They present most of their meals on a butcher block, and their menus are not the classic laminated 8.5×11 paper, they again smaller, more sophisticated menus in a cork binding (see first picture, above). They pay attention to detail, which sets them apart from you’re typical restaurant or bar. If you go on a Friday or Saturday night, there’s usually a band playing and the atmosphere is just very relaxed and fun.

When this guy rolls up, you know you’re eating good.

Overall, it’s one of my favorite places to eat and hang out with friends in the summer, especially when I don’t feel like paying big bucks in the casinos of Atlantic City. 🙂 And get this, this past Monday (10/12/2015) Diners, Drive-Ins, and Dives announced that Guy Fieri was coming to Atlantic City to do a show that included  Vagabond’s, airing February 2016!

Now that you are more familiar with Vagabond’s Kitchen & Tap House, I can tell you more about my assignment. You might be wondering, “How do you even begin designing a website?” Never fear, I was wondering the same thing until this past week. I learned that most designers use a process called wireframing, which acts as a blueprint for websites. The wireframe lacks all the bells and whistles of fonts, images, and color; it focuses instead on functionality and user experience. Wireframing also helps you build a hierarchy of information so that what is most important to a user is easy to find. Let’s face it, a website can look like a work of art, but if you can’t navigate the site quickly and find what you’re looking for in seconds, it’s pretty much worthless.

Like any other project, I started cruising around the Internet to give myself inspiration. What I found interesting, if a little strange, is that most restaurants follow the same exact style of website. I looked up major chains such as Panera Bread, Red Robin, Chili’s, Starbucks, and Carrabba’s–every single one looked like they had the same designer who simply swapped colors/logos/images around.

Getting back on topic, I needed to have various criteria included on the homepage of the website. This included:

  • Logo
  • Navigation bar
  • Social media icons
  • Rotating slideshow images
  • Upcoming Events/Specials
  • Three feature areas (pictures or copy)
  • Contact Us area
  • Another feature of my choice
  • Color swatches

Our image had a required size of 1280 x 972 pixels, or about 18 x 13.5 inches. The first thing I did was set up guidelines two inches in on both sides and create a big container rectangle on my image. Vagabond’s current website does a similar practice, and they have a background image outside that container box. I also set up guidelines at 9 inches (width) and ~6.75 inches (height), the halfway points of my document.

Something that I learned in lecture was that researchers find that most users
a) scan the page quickly for information they want, and
b) look at websites in an “F”-shaped pattern.

So, it makes the most sense for your most important information in the uppermost left corner of the website.  I began to add my navigation and logo image on the top left corner, because it would be instantly recognizable when logging onto the web page, and then proceeded to the “rotating images” box. From there I added the various other criteria. I wish I could describe exactly what I did in a more interesting way, but I simply created many rectangles and free transformed them until I had some semblance of a layout I was pleased with. Oh, and I added about twenty guidelines to help me align the boxes/text/images/random-things-you-have-probably-never-even-thought-about! Phew!! After the boxes were all aligned, I brainstormed on the specific information I wanted to include in the layout, and ordered the headlines from most to least important. This last step helped me decide what should be on the left side, because as I mentioned, it should house the most important information. I decided to add the “rotating images” right below the logo because Vagabond’s should be advertising their food first and foremost. Next I added an events section, a beers on tap section (they are a tap house, after all), and a section about delivery all the way to the right. I found the social media icons for free at iconfinder.com, which I highly recommend and will bookmark for future use. layersscreenshot I put a small “social media feed” containing their activity on different social platforms directly below the icons because they flow well together.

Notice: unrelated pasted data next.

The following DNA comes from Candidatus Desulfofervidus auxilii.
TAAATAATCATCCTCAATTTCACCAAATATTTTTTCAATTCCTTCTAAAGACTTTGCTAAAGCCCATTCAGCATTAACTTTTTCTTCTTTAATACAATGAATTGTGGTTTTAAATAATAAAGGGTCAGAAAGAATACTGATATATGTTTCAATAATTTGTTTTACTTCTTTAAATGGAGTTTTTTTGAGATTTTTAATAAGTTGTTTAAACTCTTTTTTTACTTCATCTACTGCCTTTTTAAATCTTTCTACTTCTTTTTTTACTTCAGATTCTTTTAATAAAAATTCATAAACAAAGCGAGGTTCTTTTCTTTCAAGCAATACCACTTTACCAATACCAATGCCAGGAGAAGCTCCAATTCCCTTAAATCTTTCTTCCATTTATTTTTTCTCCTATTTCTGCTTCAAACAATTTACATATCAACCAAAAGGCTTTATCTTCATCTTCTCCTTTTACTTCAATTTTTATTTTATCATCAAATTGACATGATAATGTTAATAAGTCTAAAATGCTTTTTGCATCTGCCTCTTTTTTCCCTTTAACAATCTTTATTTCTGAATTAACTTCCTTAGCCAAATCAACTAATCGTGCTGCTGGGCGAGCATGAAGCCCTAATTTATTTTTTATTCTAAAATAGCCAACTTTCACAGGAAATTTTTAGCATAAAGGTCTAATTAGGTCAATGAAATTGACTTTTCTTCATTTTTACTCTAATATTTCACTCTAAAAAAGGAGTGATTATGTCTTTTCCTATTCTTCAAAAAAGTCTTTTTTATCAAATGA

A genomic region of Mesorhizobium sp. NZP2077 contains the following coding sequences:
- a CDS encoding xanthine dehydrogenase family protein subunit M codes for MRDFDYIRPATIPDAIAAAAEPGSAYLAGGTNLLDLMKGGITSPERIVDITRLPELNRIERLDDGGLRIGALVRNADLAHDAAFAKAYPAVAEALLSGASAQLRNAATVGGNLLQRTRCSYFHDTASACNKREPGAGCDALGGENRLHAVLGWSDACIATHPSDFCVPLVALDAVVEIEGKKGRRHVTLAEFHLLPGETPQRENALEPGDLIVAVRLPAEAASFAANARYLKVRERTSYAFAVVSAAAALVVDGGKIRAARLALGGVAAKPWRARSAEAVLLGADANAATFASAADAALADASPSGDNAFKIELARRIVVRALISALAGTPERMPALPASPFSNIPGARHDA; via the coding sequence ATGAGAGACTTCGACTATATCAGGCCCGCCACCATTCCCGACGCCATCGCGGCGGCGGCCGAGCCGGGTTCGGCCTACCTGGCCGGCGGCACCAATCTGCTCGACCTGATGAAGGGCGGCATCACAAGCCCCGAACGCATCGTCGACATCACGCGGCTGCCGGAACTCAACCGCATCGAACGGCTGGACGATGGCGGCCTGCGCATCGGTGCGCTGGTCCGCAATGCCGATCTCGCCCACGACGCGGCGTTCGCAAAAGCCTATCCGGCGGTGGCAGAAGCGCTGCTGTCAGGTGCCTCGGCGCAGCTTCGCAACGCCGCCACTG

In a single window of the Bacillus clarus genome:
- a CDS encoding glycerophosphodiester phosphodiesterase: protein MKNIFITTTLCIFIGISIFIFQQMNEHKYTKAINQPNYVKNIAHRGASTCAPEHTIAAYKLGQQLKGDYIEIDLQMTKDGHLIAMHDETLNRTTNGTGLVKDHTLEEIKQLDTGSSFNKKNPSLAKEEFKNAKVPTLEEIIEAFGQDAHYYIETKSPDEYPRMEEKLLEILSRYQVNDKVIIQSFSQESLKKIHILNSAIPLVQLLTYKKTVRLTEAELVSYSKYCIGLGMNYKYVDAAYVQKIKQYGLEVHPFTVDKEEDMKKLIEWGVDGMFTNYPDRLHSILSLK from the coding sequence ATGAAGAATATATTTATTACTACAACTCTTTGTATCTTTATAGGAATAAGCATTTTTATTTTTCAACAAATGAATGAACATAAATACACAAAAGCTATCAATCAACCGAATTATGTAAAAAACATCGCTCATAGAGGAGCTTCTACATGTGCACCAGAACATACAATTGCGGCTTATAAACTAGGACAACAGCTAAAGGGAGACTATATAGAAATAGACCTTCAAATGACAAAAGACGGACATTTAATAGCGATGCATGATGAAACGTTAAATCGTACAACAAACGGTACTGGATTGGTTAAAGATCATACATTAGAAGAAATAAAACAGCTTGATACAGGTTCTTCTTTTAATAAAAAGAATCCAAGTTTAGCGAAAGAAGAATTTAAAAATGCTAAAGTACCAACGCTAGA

Something of invaluable importance was my use of the layers panel and folders. For a project like this where it felt like I had insurmountable layers, being organized and keeping everything flowing helped keep my sanity. To the right you can see what my layers panel looked like after some time. If it seems overwhelming here, you should have seen it before I began to organize it! 🙂

vagabond-inside
Image courtesy of Google.

Finally, all that was left was possible color swatches. Vagabond’s logo is white text on a black background, so the possibilities are endless. Recalling the blocks of wood they serve their food on, I thought that wood colors could work, as well as the green of the paint inside the tap house itself. I went with hexcodes #330000 (not quite black), #ffffff (white), #7d3300 (brown), and #b9bf8e (green). My idea was that the nav bar and footer would be the brown wood color, with the container box containing the green. I would have the individual content boxes containing white with the off-black text. I would also consider changing the opacity on the white container boxes just slightly, but that’s something I would need to see first-hand.

Below is a final image of my wireframe for Vagabond Kitchen & Tap House.

wireframe

I would like to think it’s an improvement of their current website. 🙂 Thanks for stopping by!

NOTE: This is strictly for educational purposes, I am in no way affiliated with Vagabond. Just a local patron who has been enjoying their food/beer for years.